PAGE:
Cyprus President Dimitris Christofias ordered his cabinet to resign on Thursday, a day after the junior partner in the island?s two-party coalition DIKO asked its two ministers to step down, deepening a political crisis prompted by a munitions dump explosion on July 11 that killed 13 people and destroyed the island?s biggest power plant.
Christofias, who was chairing an emergency session of his cabinet on Thursday, was expected to announce a reshuffle though there was some speculation about snap elections being called if the new administration proposed by the president is not broadly accepted.
Wednesday?s move by DIKO was widely interpreted as a bid to force the hand of the Nicosia government which has been weakened by an energy crisis provoked by a munitions blast and by Wednesday’s lowering of the government?s credit rating by Moody?s Investor Services which also downgraded two Cypriot banks on Thursday.
Christofias requested and received the resignations of his government ministers on Thursday, spokesman Stefanos Stefanou told reporters in Nicosia.
The prospects for the Cypriot economy have nosedived since the July 11 explosion knocked out half of the island?s power generation, which some economists estimate will cost Cyprus 14 percent of its gross domestic product.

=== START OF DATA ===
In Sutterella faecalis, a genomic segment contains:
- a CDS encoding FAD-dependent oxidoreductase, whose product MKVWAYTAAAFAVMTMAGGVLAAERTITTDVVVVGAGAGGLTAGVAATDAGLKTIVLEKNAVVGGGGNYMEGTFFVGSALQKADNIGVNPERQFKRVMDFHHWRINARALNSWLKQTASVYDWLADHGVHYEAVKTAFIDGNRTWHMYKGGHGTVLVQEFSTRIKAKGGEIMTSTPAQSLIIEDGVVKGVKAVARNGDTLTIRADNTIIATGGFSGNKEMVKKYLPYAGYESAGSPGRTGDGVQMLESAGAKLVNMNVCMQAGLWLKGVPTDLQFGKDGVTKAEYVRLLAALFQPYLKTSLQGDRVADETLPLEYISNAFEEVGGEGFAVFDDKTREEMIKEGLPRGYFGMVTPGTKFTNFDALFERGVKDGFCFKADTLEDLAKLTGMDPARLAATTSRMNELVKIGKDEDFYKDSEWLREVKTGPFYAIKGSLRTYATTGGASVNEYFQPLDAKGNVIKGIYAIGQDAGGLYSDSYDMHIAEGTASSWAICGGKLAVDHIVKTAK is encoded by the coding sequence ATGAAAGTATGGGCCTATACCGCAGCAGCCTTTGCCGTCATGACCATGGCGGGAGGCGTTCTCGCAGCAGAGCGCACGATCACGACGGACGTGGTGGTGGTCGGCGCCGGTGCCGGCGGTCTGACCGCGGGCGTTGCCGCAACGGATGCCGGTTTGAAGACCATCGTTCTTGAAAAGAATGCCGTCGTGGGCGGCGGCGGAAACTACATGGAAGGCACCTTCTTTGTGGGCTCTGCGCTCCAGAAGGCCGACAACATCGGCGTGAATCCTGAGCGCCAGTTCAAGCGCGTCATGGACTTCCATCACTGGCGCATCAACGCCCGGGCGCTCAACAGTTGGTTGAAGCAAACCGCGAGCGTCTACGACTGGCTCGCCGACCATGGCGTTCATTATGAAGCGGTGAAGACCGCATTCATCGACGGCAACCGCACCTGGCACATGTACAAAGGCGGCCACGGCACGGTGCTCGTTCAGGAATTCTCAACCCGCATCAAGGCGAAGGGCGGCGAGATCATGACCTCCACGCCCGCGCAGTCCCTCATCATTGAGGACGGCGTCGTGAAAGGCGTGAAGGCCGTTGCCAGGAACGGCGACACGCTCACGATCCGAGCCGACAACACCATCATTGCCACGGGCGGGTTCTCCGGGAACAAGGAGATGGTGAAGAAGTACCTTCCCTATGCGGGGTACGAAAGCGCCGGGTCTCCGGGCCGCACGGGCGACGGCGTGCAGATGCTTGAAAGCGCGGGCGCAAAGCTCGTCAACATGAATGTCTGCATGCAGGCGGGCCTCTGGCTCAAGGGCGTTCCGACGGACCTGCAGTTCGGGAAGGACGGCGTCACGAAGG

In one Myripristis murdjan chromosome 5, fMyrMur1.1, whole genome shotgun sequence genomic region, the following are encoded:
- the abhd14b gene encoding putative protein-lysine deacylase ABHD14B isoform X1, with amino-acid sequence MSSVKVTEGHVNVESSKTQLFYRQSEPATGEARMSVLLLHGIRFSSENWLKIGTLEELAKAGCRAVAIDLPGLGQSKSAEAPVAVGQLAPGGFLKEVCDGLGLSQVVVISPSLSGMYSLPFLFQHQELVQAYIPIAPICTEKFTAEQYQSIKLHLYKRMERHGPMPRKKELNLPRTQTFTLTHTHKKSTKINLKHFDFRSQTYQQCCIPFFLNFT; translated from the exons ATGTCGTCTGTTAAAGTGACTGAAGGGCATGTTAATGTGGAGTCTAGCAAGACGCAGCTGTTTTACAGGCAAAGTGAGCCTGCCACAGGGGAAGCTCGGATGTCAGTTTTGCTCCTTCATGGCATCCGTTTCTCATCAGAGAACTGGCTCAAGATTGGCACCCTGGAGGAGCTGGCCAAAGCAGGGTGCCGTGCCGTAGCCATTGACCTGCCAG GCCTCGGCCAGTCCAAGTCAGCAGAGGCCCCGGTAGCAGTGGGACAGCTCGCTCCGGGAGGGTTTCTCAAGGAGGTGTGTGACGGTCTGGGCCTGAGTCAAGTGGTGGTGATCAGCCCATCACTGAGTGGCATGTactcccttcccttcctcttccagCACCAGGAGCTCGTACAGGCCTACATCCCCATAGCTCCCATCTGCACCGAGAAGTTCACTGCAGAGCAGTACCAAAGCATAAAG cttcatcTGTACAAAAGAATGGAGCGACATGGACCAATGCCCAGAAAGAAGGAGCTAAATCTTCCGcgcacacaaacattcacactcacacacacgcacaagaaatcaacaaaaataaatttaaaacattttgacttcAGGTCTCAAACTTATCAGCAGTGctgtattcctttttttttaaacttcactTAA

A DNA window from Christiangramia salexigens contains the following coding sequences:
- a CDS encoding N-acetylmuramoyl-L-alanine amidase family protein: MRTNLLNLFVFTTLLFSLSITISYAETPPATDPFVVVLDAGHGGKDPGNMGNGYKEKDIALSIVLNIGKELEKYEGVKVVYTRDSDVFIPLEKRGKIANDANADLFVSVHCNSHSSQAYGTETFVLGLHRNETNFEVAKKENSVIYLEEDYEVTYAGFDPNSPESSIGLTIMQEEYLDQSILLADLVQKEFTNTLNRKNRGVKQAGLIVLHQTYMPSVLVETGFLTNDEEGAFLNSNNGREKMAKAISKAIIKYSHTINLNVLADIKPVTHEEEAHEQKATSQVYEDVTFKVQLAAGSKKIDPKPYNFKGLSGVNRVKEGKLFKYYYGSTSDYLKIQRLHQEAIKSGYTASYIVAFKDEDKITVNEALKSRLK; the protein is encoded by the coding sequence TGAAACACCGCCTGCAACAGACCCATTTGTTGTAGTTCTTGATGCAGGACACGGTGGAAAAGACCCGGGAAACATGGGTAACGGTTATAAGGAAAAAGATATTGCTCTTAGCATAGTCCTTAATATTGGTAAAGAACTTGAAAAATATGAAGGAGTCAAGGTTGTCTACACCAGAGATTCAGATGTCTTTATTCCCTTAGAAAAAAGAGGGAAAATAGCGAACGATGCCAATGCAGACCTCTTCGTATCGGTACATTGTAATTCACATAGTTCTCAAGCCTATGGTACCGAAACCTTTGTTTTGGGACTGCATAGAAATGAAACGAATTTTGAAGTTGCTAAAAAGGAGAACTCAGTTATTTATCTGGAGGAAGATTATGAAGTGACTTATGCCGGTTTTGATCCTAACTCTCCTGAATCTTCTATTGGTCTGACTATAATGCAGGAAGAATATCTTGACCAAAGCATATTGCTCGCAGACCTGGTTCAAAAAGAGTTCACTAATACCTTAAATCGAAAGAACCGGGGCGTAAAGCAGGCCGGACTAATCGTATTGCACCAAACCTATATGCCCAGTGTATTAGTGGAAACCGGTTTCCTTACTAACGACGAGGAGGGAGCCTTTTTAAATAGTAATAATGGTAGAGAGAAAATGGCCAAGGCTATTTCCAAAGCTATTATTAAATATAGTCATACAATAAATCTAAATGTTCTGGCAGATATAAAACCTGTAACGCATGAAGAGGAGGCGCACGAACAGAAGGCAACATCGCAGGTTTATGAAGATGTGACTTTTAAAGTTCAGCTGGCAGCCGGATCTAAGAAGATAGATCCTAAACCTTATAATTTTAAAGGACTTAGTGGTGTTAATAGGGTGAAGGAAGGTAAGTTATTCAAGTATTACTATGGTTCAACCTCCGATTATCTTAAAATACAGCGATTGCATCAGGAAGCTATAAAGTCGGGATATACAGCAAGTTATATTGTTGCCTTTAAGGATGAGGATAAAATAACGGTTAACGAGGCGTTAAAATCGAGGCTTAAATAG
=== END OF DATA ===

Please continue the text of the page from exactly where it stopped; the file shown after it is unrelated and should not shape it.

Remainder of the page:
Meanwhile Moody?s has cited a ?material risk? that losses on Greek debt holdings will force the country?s banks to seek a bailout ?over the next few years.?
In its announcement downgrading Cypriot bonds on Wednesday, Moody?s cited political upheaval as the main reasons for its change in opinion
Stefanou put a brave face on the island?s prospects Thursday, declaring that Cyprus would not need to ask the EU for help as it has already covered its financing needs for this year.
“Until now Cyprus has managed to satisfy its financing needs until the end of the year. So don’t take it as a given that Cyprus will be admitted into a support mechanism,» Stefanou said.
Christofias, elected for a five-year term in 2008, has been under pressure from DIKO to create a unity government to tackle a growing political and economic crisis.
The president also faces growing criticism from the Cypriot people who have staged regular protests over the blast, blaming state incompetence for allowing dangerous munitions to be stored in unsafe conditions.
According to DIKO spokesman Fotis Fotiou, party leader Marios Garoyian took the decision to depart from the coalition in a bid ?to facilitate and accelerate decision-making and initiatives? to deal with the problems of the economy and the negative political climate following the July 11 blast. Fotiou said the move will help Christofias form a government of broader acceptance as the party had asked last week, noting ?conditions were worsening dramatically? and time was running out. ?Key initiatives and decisive efforts must be undertaken today, right now, to avert the worst possible outcome,? Fotiou said, noting that action was necessary to restore the public?s confidence as well as saving the economy.